But community requests for help also determine police deployment, and the most urgent requests come from the law-abiding residents of high-crime neighborhoods.

An elderly cancer amputee in the Mt. Hope section of the Bronx said she has a fear of going into her building lobby, since it was so often occupied by trespassing youth hanging out and selling drugs. The only time she felt safe was when law enforcement was there: “As long as you see the police, everything’s A-OK. You can come down and get your mail and talk to decent people.” This vulnerable senior citizen longed for the surveillance watchtower that the local precinct had erected on her block several summers earlier to deter shootings. Anti-police activists would undoubtedly condemn such a watchtower as a weapon of the oppressive police state. To the cancer amputee, it was a literal godsend. “It was the peacefulest summer ever. I could sit outside at night. Please, Jesus,” she said, send the surveillance tower back.

The percentage of black respondents in a 2015 Roper poll who wanted more police in their community was twice as high as the percentage of white respondents who wanted more police. The activists who seek to disband police departments will have to explain to these terrified seniors and other law-abiding residents that they are just going to have to fend for themselves.

For the last five years, the police have killed about 1,000 civilians a year, the majority of those victims armed or otherwise dangerous. In 2019, the police killed 235 blacks, most of them also armed or dangerous, out of 1,004 police shooting victims overall. That roughly 25 percent ratio has also remained stable. It is less than what the black crime rate would predict, since police shootings are a function of the rate at which officers encounter armed and violent suspects, a fact confirmed most recently by a 2019 study in the Proceedings of the National Academy of Sciences. In the 75 largest U.S. counties, which is where most of the population resides, blacks constituted around 60 percent of all robbery and murder defendants, according to the Bureau of Justice Statistics, even though blacks comprise only 15 percent of the population in those counties.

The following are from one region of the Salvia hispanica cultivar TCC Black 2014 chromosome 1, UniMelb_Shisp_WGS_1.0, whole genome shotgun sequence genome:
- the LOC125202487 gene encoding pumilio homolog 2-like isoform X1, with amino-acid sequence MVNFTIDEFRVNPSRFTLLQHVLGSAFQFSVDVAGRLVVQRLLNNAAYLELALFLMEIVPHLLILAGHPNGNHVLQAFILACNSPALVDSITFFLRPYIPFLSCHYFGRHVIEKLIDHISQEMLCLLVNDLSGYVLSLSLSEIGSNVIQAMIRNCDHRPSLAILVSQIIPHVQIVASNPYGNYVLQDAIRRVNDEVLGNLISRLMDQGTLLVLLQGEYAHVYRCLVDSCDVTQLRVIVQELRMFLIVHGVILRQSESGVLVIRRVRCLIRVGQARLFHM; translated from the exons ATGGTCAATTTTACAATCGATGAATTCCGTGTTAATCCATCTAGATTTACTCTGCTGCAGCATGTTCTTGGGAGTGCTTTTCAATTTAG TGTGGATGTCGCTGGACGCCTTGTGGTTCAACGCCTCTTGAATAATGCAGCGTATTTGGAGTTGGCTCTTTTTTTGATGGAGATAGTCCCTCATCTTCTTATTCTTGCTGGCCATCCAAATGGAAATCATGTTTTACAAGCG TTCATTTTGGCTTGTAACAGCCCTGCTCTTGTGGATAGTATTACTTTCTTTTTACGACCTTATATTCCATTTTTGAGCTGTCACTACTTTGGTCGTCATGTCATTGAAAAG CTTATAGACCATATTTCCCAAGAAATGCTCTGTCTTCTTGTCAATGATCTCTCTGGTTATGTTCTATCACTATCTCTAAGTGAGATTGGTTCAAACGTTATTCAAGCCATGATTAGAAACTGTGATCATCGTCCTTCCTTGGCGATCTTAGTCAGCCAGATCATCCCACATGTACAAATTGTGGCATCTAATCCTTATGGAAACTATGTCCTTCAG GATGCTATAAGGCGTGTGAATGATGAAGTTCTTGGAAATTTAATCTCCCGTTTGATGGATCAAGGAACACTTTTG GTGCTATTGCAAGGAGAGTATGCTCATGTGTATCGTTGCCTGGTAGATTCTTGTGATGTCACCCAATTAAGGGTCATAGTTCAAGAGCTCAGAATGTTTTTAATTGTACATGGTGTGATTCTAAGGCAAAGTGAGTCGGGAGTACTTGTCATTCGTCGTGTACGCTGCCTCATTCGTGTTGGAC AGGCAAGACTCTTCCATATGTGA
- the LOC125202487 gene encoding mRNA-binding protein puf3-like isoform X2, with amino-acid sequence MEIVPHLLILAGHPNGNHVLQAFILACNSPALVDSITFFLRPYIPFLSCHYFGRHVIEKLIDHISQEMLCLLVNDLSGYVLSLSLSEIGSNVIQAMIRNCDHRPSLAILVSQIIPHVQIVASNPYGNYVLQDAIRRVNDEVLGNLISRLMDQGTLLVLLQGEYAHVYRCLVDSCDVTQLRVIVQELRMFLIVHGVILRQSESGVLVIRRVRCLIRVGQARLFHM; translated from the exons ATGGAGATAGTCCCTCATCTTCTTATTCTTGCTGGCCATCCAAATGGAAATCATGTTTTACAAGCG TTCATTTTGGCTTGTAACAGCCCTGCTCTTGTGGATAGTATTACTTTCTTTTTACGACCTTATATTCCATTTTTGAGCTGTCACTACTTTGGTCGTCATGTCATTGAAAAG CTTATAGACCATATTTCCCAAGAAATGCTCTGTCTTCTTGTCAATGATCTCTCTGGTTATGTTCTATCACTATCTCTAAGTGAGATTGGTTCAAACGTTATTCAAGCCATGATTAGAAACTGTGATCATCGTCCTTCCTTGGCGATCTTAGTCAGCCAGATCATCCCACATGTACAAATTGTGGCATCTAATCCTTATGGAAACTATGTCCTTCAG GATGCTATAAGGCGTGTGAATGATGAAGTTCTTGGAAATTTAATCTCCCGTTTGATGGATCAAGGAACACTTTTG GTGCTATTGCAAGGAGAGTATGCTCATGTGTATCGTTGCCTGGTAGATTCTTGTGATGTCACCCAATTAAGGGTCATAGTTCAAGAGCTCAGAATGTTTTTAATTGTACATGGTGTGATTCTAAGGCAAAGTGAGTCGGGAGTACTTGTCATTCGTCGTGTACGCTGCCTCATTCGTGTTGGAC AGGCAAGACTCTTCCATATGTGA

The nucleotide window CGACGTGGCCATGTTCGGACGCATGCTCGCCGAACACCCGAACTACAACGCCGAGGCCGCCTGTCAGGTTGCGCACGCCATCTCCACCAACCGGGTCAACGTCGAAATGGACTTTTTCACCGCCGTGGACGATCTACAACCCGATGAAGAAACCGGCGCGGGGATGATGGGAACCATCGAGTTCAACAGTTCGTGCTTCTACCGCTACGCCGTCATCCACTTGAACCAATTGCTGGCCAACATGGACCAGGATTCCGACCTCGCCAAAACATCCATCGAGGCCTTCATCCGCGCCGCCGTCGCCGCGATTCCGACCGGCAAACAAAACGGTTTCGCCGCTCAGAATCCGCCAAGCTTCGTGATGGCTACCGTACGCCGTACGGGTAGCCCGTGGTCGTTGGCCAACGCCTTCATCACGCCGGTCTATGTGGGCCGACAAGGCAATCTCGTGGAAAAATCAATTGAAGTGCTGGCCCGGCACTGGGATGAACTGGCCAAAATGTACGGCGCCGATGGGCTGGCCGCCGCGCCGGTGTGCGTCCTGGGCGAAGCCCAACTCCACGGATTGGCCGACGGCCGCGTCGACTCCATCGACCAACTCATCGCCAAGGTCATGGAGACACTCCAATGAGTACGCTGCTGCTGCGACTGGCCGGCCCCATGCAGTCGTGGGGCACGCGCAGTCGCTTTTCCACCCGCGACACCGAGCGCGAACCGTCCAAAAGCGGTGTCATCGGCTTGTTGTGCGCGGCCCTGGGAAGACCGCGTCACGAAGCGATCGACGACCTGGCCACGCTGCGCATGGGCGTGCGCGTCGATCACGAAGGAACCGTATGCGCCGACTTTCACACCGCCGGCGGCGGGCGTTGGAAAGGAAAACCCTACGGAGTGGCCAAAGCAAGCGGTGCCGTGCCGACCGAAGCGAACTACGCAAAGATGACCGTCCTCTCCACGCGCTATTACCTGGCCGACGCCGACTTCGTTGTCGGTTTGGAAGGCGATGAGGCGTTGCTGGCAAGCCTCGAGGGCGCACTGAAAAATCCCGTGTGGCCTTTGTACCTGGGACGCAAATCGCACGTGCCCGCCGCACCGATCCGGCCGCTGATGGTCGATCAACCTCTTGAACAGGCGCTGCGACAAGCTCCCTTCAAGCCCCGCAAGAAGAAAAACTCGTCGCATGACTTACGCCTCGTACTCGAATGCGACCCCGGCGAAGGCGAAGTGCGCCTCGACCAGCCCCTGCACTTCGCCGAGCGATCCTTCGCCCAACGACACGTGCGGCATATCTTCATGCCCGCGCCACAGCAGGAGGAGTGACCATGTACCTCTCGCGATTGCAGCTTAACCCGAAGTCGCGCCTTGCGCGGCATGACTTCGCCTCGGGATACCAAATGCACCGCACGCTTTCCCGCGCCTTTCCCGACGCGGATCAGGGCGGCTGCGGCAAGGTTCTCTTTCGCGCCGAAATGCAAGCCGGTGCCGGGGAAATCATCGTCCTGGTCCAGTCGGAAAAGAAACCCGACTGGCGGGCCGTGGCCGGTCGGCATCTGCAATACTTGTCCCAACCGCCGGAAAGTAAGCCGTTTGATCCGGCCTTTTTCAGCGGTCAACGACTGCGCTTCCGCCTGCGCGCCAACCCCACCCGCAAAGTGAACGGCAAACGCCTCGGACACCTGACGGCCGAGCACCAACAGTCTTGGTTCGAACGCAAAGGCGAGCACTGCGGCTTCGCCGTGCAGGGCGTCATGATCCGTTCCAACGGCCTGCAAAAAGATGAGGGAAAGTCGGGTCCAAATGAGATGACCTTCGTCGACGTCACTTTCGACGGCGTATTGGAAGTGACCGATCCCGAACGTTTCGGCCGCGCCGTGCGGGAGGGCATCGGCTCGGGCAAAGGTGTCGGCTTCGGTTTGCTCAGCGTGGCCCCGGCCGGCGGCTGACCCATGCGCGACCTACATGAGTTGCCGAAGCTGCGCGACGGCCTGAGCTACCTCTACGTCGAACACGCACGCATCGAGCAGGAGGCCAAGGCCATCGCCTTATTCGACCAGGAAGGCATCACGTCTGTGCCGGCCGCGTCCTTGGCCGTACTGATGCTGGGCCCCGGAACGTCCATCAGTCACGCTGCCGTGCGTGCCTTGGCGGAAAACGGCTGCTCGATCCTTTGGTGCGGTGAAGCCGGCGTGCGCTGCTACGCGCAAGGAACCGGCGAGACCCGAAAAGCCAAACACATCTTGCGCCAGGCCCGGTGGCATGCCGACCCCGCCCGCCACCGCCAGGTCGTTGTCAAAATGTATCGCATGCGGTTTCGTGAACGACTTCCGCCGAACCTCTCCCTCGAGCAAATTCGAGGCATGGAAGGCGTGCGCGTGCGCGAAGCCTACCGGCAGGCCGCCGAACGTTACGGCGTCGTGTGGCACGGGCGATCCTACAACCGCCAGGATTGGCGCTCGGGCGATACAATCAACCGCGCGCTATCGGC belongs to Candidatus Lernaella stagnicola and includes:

What about unarmed victims of fatal police shootings? As of June 1, the Washington Post’s data base of fatal police shootings showed nine unarmed black victims and 19 unarmed white victims of fatal police shootings in 2019. That number of black unarmed victims is down 76 percent from 2015, when the Post began keeping its data base. The Post defines “unarmed” loosely to include suspects who have grabbed an officer’s gun or who are fleeing from a car stop with a loaded semi-automatic pistol in their vehicle. Those nine allegedly unarmed black victims represent 0.1 percent of all black homicide victims, which number about 7,500 a year—more than all white and Hispanic homicide victims combined.

After the tally of nine unarmed black victims was reported in certain news outlets last week, the Post reclassified over a dozen of its armed victims of police shootings as unarmed. This reclassification occurred six months after the Post had already closed its 2019 data base. The reclassification was not done on the basis of any new information; it was undoubtedly done to get the black victim numbers up. The Post is now showing 15 unarmed black victims in 2019. That is 0.2 percent of all black homicide victims, still a negligible number.

No one hears about unarmed white victims, because they do not fit the anti-police narrative. In 2016, in a case that adumbrated Mr. Floyd’s death, an agitated schizophrenic, Tony Timpa, called 911, saying he was off his medication. Three Dallas police officers held the handcuffed Timpa on the ground for 13 minutes with a knee to his back, while he pleaded for help more than 30 times. They continued joking and laughing after he stopped moving or making any sounds. His death was ruled a homicide, caused by the officers’ physical restraint and by cocaine.

In Mesa, Arizona, in 2016, a cop unleashed a barrage of gunfire from his AR-15 rifle at a 26-year-old man who had been reported as having a gun. The victim was down on his hands and knees in a hotel corridor, trying to comply with the conflicting commands that a sergeant was screaming at him, and begging “Please don’t shoot me!”